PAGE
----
Another day, another exoskeleton. Designed to help paraplegics to walk again, ReWalk™ is the product of Israeli company Argo Medical Technologies, Ltd. Massachusetts based SolidWorks Corp, whose 3D CAD software was used to develop the device, is reporting about the exoskeleton:
An innovative alternative to wheelchairs designed in SolidWorks® 3D CAD software lets paralyzed people do what was previously considered impossible: stand, walk, and climb stairs.
Designed by Israeli consultancy Taga for medical device company Argo Medical Technologies, Ltd., the ReWalk exoskeleton is a light, wearable brace support suit featuring DC motors at the joints, rechargeable batteries, an array of sensors, and a computer-based control system. Users wear a backpack device and braces on their legs, and select the activity they want from a remote control. A sensor on the chest determines the torso’s angle and guides the legs to move forward or backward to maintain balance.
“There are a lot of challenges to design something that imitates a human walking, including universal fit for a broad range of user height and weight measurements, as well as a low profile that is both contemporary and user friendly,” said Assaf Barel, design engineer at Taga. “SolidWorks enabled us to be creative in addressing all of these challenges. The finished product is strong, compact, lightweight, and works like a human body.”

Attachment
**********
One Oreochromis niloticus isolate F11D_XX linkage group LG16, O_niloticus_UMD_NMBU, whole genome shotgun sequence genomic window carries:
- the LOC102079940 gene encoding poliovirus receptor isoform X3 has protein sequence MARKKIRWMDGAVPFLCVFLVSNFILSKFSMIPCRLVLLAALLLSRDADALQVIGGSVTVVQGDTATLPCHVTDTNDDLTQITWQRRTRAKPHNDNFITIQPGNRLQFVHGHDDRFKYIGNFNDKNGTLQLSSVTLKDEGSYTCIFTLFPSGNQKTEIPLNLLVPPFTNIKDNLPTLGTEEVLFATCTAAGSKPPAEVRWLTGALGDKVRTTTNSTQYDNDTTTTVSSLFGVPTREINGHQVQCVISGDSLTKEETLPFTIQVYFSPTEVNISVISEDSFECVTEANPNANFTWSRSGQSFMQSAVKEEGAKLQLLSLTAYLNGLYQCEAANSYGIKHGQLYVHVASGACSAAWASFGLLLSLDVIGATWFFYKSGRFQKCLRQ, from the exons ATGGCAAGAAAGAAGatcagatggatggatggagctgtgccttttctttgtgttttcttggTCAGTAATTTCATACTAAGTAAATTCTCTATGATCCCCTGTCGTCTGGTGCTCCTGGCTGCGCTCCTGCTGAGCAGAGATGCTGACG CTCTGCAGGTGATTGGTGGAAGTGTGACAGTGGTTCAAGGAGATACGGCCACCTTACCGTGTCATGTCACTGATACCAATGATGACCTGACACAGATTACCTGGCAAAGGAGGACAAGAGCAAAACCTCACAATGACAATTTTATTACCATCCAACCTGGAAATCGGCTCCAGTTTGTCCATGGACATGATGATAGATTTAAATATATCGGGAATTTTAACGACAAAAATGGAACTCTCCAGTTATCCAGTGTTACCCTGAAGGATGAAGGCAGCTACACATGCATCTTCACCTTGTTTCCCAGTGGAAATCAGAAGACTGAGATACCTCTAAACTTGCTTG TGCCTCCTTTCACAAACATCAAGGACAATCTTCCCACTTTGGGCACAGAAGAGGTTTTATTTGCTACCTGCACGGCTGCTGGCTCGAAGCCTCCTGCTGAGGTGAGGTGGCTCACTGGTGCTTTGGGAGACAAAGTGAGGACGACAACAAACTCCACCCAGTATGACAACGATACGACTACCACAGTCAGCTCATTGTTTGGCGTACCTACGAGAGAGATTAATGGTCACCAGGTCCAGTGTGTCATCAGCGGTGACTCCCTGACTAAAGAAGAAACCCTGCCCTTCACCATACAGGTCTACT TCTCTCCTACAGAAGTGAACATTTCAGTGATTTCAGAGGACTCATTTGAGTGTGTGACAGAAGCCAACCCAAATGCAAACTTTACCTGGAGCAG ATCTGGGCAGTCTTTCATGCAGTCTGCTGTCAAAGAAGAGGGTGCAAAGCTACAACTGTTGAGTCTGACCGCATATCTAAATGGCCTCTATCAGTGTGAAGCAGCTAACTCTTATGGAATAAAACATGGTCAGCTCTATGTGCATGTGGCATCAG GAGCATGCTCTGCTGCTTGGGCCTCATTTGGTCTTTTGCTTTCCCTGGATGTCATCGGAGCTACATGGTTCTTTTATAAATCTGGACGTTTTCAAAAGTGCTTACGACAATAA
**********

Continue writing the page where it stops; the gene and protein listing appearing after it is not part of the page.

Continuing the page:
Taga standardized on SolidWorks for all new product development, including a range of medical, consumer, and equipment products for customers like General Electric, Phillips, and Comverse. Taga used SolidWorks to design the ReWalk based on a rough prototype from its inventor, Dr. Amit Goffer. SolidWorks gave engineers the time and capability to discover innovative approaches to translating the original prototype into a working model.
SolidWorks simplified design iterations and helped ensure accuracy as engineers constantly refined concepts to accommodate variables such as leg brace length, joint angle range, and the amount of pressure the joints can withstand. SolidWorks’ mass properties functionality enabled Taga engineers to see exact weight calculations as they designed the exoskeleton to be light enough to maneuver. COSMOSXpress™ allowed engineers to test the strength and durability of different load-bearing components to ensure the exoskeleton would hold up when users bend, stand up, and climb stairs.
All of Taga’s subcontractors use SolidWorks software, which, along with eDrawings® e-mail-enabled design communication tool, makes collaboration easy and smooth. Having teams work on native file formats also reduces costly and time-consuming errors.
The ReWalk exoskeleton is currently undergoing clinical trials. Taga expects it to be ready for general availability in 2009.